Arts and Humanities

Informal Writing Assignments

Author: 
Brad Hughes, Martin Nystrand, Paige Byam, and Tom Curtis
Description: 
The assignments below are generally short, informal, perhaps ungraded writing assignments that instructors might consider adapting to their classes. Students often appreciate the opportunity to explore their thoughts on paper in such a way that relieves the pressure of a longer, more formal writing assignment.

The Question Box

Sample Evaluation Criteria for Papers in a Philosophy Course

Author: 
Jocelyn Johnson, Philosophy Department, UW-Madison
Description: 
This kind of rubric, from an undergraduate philosophy course on contemporary moral issues, not only emphasizes the traits of successful papers but also, with its continuum for each trait, gives students a quick visual sense of strengths and of areas to improve.  Notice that the instructor gives open-ended comments as well.  And notice the excellent explanations of the evaluation criteria--some terms, like "orginality," need explanining within the context of a particular course and particular assignment.

Sample Paper Evaluation Sheet in Philosophy

 

 

Name:_________________________________  Topic:_______________________________________________

 

 

 

Sample Rubric for a Research Proposal: Intermediate Composition

Author: 
Matthew Pearson, English Department, UW-Madison
Description: 
This rubric reinforces the key components of an effective research proposal, starting with larger rhetorical concerns and moving to language, editing, and proofreading.

English 201—Section Eight

Instructor: Matthew Pearson

 

Final Paper Grading Rubric—Research Proposal in a Writing Course

 

Essentials

Sample Evaluation Criteria for Papers in History

Author: 
Professor Stephen Kantrowitz, History Department, UW-Madison
Description: 
Giving students explicit evaluation criteria, tailored to a particular assignment, helps students meet your expecations and helps instructors be consistent in their evaluation.  Here's a sample from the TAs and professor in a history course.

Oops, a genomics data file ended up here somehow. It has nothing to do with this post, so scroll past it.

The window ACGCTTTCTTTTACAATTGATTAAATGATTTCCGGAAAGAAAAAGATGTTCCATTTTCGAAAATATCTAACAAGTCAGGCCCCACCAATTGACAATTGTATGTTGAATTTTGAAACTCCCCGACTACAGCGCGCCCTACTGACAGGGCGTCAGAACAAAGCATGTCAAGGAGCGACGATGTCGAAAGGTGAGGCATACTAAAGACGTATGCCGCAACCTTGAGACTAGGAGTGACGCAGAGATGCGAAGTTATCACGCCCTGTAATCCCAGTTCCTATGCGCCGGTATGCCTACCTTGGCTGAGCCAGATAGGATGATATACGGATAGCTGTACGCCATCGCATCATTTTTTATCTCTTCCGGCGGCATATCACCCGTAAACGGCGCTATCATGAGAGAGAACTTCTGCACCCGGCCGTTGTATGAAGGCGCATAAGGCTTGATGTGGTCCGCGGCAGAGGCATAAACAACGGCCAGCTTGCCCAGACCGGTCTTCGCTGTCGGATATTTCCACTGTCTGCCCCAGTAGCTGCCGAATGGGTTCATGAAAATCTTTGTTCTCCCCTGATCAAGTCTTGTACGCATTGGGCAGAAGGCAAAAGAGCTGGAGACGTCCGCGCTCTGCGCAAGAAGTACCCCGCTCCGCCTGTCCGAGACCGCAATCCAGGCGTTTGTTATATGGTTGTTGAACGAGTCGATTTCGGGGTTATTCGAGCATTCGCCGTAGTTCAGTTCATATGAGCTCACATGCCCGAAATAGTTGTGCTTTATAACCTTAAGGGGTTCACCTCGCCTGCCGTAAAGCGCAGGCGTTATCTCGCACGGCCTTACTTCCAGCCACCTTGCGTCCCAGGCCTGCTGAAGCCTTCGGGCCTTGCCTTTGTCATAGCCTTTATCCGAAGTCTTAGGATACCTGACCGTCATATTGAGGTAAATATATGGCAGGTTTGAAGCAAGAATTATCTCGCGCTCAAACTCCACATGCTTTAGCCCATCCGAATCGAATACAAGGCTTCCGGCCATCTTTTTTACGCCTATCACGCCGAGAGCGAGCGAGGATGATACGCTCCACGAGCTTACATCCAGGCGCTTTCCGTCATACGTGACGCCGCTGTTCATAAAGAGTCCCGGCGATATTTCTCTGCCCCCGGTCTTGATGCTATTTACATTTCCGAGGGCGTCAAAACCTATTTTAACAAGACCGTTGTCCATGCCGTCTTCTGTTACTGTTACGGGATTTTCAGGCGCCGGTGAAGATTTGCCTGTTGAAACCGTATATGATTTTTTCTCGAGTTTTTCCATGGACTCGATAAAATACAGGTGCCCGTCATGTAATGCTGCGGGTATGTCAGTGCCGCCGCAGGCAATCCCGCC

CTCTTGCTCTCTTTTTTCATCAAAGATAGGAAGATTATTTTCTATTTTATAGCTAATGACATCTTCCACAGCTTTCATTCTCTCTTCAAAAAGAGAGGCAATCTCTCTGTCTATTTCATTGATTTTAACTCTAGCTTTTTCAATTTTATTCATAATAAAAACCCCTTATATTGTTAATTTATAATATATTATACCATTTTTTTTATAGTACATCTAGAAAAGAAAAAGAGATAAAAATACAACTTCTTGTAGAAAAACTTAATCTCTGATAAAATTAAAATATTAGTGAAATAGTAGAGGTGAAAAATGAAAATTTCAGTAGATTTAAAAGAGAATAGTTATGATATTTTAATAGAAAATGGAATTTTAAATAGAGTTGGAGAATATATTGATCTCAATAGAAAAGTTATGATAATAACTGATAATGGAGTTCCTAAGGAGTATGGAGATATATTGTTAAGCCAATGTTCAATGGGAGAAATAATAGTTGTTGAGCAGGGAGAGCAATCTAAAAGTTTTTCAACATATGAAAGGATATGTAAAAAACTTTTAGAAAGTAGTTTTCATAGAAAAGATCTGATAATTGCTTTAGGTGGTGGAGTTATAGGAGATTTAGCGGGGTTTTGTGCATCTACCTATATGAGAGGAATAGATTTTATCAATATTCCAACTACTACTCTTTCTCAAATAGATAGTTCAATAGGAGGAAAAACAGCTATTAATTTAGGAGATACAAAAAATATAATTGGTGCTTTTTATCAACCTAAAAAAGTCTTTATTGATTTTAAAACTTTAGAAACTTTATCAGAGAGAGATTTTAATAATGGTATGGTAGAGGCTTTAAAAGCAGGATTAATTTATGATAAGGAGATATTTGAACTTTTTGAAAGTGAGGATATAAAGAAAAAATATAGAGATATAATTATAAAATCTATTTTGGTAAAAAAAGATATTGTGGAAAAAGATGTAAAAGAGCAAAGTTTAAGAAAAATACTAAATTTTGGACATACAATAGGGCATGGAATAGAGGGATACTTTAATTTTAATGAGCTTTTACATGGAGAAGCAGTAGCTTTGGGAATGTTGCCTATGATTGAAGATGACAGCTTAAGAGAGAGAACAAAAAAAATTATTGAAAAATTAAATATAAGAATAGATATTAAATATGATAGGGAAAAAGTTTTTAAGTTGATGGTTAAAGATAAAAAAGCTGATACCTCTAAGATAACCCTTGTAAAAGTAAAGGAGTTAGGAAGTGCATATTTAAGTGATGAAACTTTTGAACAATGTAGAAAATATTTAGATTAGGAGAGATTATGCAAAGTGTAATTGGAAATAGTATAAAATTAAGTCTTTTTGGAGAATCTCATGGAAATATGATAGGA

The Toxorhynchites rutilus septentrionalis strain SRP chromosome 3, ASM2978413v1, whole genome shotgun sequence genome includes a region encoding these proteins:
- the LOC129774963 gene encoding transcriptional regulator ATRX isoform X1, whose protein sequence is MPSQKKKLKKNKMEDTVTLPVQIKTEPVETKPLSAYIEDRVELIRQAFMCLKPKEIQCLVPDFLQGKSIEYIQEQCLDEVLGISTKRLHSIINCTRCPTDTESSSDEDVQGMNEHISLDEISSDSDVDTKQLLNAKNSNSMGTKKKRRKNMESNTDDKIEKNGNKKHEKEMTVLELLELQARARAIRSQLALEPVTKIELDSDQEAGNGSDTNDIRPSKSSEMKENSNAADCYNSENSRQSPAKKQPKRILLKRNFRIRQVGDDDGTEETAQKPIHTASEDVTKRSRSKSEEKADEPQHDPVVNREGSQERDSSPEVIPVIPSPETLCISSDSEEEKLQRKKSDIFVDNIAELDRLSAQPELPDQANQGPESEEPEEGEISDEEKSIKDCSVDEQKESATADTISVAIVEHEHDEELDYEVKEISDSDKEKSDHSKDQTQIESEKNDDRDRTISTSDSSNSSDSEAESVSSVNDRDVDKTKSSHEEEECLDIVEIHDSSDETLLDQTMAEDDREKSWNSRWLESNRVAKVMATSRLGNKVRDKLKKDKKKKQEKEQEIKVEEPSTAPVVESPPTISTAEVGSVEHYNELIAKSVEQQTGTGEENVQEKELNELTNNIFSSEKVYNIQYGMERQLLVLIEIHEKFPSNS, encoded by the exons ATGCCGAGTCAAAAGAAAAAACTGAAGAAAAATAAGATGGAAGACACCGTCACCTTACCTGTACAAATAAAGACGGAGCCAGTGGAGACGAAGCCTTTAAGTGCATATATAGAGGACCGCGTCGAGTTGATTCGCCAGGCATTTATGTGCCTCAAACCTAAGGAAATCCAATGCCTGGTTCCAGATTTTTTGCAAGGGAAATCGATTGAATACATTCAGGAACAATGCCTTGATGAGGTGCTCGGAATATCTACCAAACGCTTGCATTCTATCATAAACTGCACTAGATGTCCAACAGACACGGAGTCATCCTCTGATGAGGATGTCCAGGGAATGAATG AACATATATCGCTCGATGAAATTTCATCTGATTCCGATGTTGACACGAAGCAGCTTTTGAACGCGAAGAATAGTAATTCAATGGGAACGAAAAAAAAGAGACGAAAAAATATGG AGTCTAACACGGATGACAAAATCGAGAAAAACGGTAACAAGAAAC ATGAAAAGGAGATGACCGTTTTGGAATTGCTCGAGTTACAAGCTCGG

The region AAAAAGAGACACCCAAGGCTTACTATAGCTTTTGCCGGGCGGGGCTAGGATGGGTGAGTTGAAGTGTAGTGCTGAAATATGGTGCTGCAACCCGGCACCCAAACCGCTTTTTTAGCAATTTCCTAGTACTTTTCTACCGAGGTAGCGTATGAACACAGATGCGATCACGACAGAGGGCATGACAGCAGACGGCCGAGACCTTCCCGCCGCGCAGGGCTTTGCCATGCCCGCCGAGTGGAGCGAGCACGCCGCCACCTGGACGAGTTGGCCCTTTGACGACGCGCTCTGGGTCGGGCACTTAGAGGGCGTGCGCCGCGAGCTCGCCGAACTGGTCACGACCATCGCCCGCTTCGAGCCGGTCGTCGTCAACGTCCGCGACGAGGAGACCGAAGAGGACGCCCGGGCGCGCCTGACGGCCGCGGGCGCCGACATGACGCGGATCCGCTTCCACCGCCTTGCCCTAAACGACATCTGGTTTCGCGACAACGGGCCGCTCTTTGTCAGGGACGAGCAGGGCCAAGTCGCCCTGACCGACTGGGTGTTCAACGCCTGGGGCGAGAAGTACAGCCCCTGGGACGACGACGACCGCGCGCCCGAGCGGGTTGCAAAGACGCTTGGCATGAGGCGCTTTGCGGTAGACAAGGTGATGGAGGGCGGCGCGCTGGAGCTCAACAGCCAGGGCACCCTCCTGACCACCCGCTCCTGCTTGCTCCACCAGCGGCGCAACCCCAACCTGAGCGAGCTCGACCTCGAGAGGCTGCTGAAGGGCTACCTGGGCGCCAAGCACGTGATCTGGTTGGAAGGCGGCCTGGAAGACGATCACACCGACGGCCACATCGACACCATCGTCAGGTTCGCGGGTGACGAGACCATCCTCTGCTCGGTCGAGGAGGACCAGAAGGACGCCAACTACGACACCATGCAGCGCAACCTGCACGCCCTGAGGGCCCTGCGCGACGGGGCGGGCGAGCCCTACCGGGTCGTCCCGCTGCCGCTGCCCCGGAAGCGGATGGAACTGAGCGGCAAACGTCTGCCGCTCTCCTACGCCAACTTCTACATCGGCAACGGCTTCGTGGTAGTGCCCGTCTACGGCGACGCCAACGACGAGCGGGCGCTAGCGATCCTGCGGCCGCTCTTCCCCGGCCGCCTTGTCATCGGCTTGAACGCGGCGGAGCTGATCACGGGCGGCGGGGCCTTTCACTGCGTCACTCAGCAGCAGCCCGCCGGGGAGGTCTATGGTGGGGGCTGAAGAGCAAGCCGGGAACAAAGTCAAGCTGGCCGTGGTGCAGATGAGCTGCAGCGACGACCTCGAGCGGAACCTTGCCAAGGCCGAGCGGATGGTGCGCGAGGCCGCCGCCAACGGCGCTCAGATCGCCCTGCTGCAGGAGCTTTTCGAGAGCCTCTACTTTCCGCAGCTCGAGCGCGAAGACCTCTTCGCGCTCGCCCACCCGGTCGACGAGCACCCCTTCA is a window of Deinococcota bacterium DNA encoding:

We will grade your papers on the following criteria:

 

1.     STRUCTURE:

Guidelines for In-Class Peer Review

Author: 
Professor David Sorkin, History and Jewish Studies, UW-Madison
Description: 
Professor David Sorkin not only asks students to focus their efforts on global writing concerns like argument, analysis, and clarity, but also gives them specific language for doing so.
Peer Review Instructions<

Peer Review Checklist

Author: 
Janelle Schwartz, English Department, UW-Madison
Description: 
TA Janelle Schwartz uses this worksheet to guide in-class peer review, pushing students to offer specific suggestions to their workshop group members.

This is to give you an idea of the type of things you should be looking for and accomplishing in both your own paper and that of your peer(s).

Guidelines for Peer Reviews

Author: 
Jo Ortel, Art Department, UW-Madison
Description: 
Professor Jo Ortel’s guidelines help students write complete and written responses to their peers’ drafts outside of class.

Guidelines for Peer Review Handout

Putting Together Peer Review Groups

Author: 
Comm-A Instructors
Description: 
The following excerpt, originally intended for Comm-A instructors in the English department, offers some ideas about putting together peer review groups.
There’s little consensus among instructors as to what kind of student combinations make for the best peer workshop groups.

Preparing for Student-Teacher Conferences

Author: 
Professor Steve Stern, Department of History, UW-Madison
Description: 
Many instructors have found that student-teacher conferences become more productive when the student is as prepared for them as the teacher is. Here are two examples of handouts instructors have used to help students prepare for one on one conferences.
Example #1

NAME:

APPOINTMENT DAY AND TIME:

Using a Reverse Outline to Revise

Author: 
Rebecca Schoenike Nowacek, WAC Program, UW-Madison
Description: 
Rebecca Schoenike Nowacek describes a technique for helping students improve the organization of their papers by encouraging them to think about the paper more as readers and less as writers.
What is a reverse outline?
If a regular outline is something you write before you draft out your paper, a reverse outline is something you do after you write a
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